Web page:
App store model: blessing or curse for software-defined vehicle developers?
Every industry has its collection of buzzwords, including the automotive sector. And one phrase that’s trending particularly highly is ‘software-defined vehicle’. Automobiles have had electronic control units (ECUs) to control the various parts of the vehicle, including the engine, transmission, safety systems, and infotainment – to give just a few examples – for decades.
However, while it’s true to say that software has long been a part of keeping vehicles on the road, up until now, that code has been tied very closely to the hardware – in the main, embedded devices featuring automotive-grade microcontrollers.
Contemporary automobiles can have up to 180 ECUs as carmakers have added more systems to their designs to appeal to buyers, provide more automation, and boost safety. It’s an approach that compartmentalizes the various functionality; software that sits on each of those microcontrollers can change little throughout the lifetime of the car or truck.
The concept of a software-designed vehicle breaks out of that mold and enables OEMs to continuously update their designs to include new functionality. It’s an approach that’ll be familiar to anyone who owns a modern smartphone.
Previous generation mobile devices, just like legacy vehicles, had software applications that were built in and users typically only got to experience new apps when they bought a more up-to-date phone. And then came Apple and Google’s app store model, which changed everything.
Discussing the challenges and opportunities of software-defined vehicles
This month, OEMs and Tier 1 suppliers gathered in Austria at Vienna’s Hofburg Imperial Palace to debate the challenges and opportunities of software-defined vehicles, as part of The Autonomous Main Event 2023. And given how well the app store approach has worked well for smartphone makers, developers, and customers, it’s no surprise to hear the model mentioned multiple times during the panel discussion.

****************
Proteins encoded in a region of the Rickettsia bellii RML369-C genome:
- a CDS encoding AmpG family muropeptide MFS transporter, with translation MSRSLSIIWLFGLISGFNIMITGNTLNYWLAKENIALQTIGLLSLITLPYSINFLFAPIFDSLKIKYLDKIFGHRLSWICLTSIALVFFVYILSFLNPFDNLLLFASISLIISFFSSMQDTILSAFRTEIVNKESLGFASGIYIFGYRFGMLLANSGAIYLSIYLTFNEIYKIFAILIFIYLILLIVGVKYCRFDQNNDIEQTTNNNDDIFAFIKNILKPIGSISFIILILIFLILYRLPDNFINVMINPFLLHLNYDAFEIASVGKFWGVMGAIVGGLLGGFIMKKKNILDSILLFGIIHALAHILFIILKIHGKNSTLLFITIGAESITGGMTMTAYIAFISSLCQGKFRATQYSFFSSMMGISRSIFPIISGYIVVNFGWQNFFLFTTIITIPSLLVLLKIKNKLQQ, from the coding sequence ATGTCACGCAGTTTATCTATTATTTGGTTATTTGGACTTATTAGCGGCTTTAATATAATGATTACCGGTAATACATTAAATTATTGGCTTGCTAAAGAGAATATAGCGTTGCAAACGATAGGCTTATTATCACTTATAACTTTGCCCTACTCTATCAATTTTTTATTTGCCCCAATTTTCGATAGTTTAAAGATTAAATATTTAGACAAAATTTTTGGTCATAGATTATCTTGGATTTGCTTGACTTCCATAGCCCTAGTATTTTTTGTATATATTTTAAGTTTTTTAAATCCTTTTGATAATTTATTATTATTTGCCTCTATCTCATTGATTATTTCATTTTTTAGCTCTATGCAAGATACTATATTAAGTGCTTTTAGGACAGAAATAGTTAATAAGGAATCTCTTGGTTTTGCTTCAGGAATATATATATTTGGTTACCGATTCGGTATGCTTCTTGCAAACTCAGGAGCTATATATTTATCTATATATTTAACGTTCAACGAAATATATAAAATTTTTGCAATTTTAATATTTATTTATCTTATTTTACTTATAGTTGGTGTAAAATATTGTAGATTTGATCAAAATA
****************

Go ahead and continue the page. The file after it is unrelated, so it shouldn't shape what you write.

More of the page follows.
However, as the experts pointed out, there are some key differences between mobile and automotive ecosystems. In the smartphone world, Apple and Google control the app stores for iPhone and Android devices, respectively. But in the automotive domain, who would control such a software-defined vehicle app store? Simon Fürst of BMW Group makes the point that OEMs would need to agree on a universal platform upon which the car makers and other stakeholders could host their apps.
Certainly, automotive firms are keen to use software – delivered through a suitable marketplace – as a way of differentiating themselves, particularly if hardware platforms are shared or at least similar. Electric vehicles, which are expected to dominate new car sales in the near future, are based upon so-called skateboard chassis that some industry experts believe could become white-label goods. The differentiation would then have to come through design, including software-defined vehicle functionality.
Picking up on the topic of design, Maria Anhalt – CEO of Elektrobit, an automotive software developer – commented that adopting a software-defined vehicle approach means that stakeholders can start from the user experience (UX) and work down to the hardware. This contrasts with the methodology of starting with the vehicle platform and working up, which is arguably more common in the automotive sector.